What is mass spectrometry?
Mass spectrometry is used to display the spectra of the masses of molecules in a sample of material. It is used for determining the composition of elements, the masses of particles/molecules and for looking at the chemical structures of molecules.
Mass spectrometry was first developed by Sir J.J. Thomson, a British physicist in the early 20th century, who won a Nobel prize for physics in 1906 for his work.
The uses of mass spectrometry are:
- Determine the relative abundance of isotopes in a certain element.
- To get information about the chemical properties and the structures of different molecules.
- To identify and analyse unknown compounds.
- Many space missions have used mass spectrometers to determine the composition of solar wind and other such things.
- Determining whether an athlete has taken steroids or other such banned drugs.
- Analysing marine life for toxic chemical traces.
How does it work?
Mass spectrometers measure the mass-to-charge ratio of ions that are in a molecule or isotope, it uses this to then determine the mass. The following steps describe how a mass spectrometer works:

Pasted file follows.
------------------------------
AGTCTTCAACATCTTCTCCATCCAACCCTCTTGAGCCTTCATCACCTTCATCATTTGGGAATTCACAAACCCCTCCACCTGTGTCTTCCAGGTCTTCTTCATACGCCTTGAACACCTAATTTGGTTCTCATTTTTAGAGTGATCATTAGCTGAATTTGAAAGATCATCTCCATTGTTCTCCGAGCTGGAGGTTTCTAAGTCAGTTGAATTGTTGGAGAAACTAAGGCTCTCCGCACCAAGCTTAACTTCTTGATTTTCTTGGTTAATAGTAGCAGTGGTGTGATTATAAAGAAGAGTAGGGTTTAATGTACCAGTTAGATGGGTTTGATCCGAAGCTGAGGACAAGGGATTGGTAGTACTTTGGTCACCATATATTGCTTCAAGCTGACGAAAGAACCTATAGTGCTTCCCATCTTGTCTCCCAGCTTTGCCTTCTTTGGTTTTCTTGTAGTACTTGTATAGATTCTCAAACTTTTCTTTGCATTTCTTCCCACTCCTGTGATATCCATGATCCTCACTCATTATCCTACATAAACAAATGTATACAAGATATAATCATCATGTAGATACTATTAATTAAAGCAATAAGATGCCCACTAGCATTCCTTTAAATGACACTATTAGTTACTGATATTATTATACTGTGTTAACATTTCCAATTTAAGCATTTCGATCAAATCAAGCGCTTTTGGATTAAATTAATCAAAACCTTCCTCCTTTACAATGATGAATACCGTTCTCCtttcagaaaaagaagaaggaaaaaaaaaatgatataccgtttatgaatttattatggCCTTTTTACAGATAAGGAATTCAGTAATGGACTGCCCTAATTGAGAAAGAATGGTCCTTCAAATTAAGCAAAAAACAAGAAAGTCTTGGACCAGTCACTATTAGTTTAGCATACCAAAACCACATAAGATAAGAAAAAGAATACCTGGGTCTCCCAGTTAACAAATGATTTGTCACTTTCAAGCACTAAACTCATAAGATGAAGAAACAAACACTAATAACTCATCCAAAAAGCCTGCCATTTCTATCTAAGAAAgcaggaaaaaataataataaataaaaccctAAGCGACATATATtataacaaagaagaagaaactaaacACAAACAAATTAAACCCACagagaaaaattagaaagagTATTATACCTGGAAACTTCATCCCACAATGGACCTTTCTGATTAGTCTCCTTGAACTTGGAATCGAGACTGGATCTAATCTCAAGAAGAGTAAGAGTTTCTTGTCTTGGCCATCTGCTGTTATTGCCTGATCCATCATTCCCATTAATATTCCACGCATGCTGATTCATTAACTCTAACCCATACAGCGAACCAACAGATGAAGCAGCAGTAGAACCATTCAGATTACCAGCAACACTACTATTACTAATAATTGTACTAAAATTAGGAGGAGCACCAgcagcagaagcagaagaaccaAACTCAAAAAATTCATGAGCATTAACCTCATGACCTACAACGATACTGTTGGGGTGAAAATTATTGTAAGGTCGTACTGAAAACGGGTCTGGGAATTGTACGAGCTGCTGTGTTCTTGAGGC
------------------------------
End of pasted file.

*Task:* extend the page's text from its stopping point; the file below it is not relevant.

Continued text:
- The sample is entered into the spectrometer via a sample inlet.
- The molecules within the sample are then made into ions by electron impact, lazers, chemical ionisation etc.
- The ions are then propelled into something called a mass analyser where they will be separated according to their mass-to-charge ratio by processes such as using a magnetic field or measuring how long it takes for the different ions to reach a particular detector.
- The ions are then detected and computer software will show a mass spectrum which can then be used to determine the things mentioned earlier (such as mass or isotope abundance).
How to read a spectrum and what it shows
The mass spectrum graph will show the abundance of all the isotopes in the element that is being investigated and the relative atomic mass of the element can be calculated from this.
The graph will show the percentage abundance as the Y-axis and the mass-to-charge ratio as the X-axis. The amount of peaks in the spectra will show the amount of isotopes of the element and the height of said peaks will show relative abundance of those isotopes.
To work out the atomic mass from this you multiply the isotope number by the relative percentage abundance of that isotope. Do this for all of the isotopes in the element and then add the figures together and divide by 100. Ta da, there you have the atomic mass of the element!
The below graph is the mass spectrum of copper (Cu).